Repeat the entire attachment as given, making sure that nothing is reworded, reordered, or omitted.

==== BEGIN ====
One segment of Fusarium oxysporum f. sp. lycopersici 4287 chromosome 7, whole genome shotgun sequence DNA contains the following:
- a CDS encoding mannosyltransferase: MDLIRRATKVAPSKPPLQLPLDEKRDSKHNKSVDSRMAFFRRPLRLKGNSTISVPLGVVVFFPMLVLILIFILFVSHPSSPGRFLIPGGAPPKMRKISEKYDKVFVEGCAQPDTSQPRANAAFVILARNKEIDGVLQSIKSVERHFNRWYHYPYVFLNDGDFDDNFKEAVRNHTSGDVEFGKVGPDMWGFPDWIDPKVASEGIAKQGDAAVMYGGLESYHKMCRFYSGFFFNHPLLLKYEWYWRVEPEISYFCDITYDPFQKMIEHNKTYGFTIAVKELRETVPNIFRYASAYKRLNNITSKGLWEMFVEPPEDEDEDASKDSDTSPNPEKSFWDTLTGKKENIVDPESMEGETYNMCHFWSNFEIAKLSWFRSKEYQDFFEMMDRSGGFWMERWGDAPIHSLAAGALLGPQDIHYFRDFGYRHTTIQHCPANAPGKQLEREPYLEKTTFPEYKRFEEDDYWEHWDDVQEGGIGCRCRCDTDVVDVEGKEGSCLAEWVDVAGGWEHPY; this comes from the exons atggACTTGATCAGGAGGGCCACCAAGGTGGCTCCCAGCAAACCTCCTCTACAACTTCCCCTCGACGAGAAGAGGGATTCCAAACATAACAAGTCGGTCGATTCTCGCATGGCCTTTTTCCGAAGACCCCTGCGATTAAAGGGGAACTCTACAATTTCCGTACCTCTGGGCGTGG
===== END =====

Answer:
One segment of Fusarium oxysporum f. sp. lycopersici 4287 chromosome 7, whole genome shotgun sequence DNA contains the following:
- a CDS encoding mannosyltransferase: MDLIRRATKVAPSKPPLQLPLDEKRDSKHNKSVDSRMAFFRRPLRLKGNSTISVPLGVVVFFPMLVLILIFILFVSHPSSPGRFLIPGGAPPKMRKISEKYDKVFVEGCAQPDTSQPRANAAFVILARNKEIDGVLQSIKSVERHFNRWYHYPYVFLNDGDFDDNFKEAVRNHTSGDVEFGKVGPDMWGFPDWIDPKVASEGIAKQGDAAVMYGGLESYHKMCRFYSGFFFNHPLLLKYEWYWRVEPEISYFCDITYDPFQKMIEHNKTYGFTIAVKELRETVPNIFRYASAYKRLNNITSKGLWEMFVEPPEDEDEDASKDSDTSPNPEKSFWDTLTGKKENIVDPESMEGETYNMCHFWSNFEIAKLSWFRSKEYQDFFEMMDRSGGFWMERWGDAPIHSLAAGALLGPQDIHYFRDFGYRHTTIQHCPANAPGKQLEREPYLEKTTFPEYKRFEEDDYWEHWDDVQEGGIGCRCRCDTDVVDVEGKEGSCLAEWVDVAGGWEHPY; this comes from the exons atggACTTGATCAGGAGGGCCACCAAGGTGGCTCCCAGCAAACCTCCTCTACAACTTCCCCTCGACGAGAAGAGGGATTCCAAACATAACAAGTCGGTCGATTCTCGCATGGCCTTTTTCCGAAGACCCCTGCGATTAAAGGGGAACTCTACAATTTCCGTACCTCTGGGCGTGG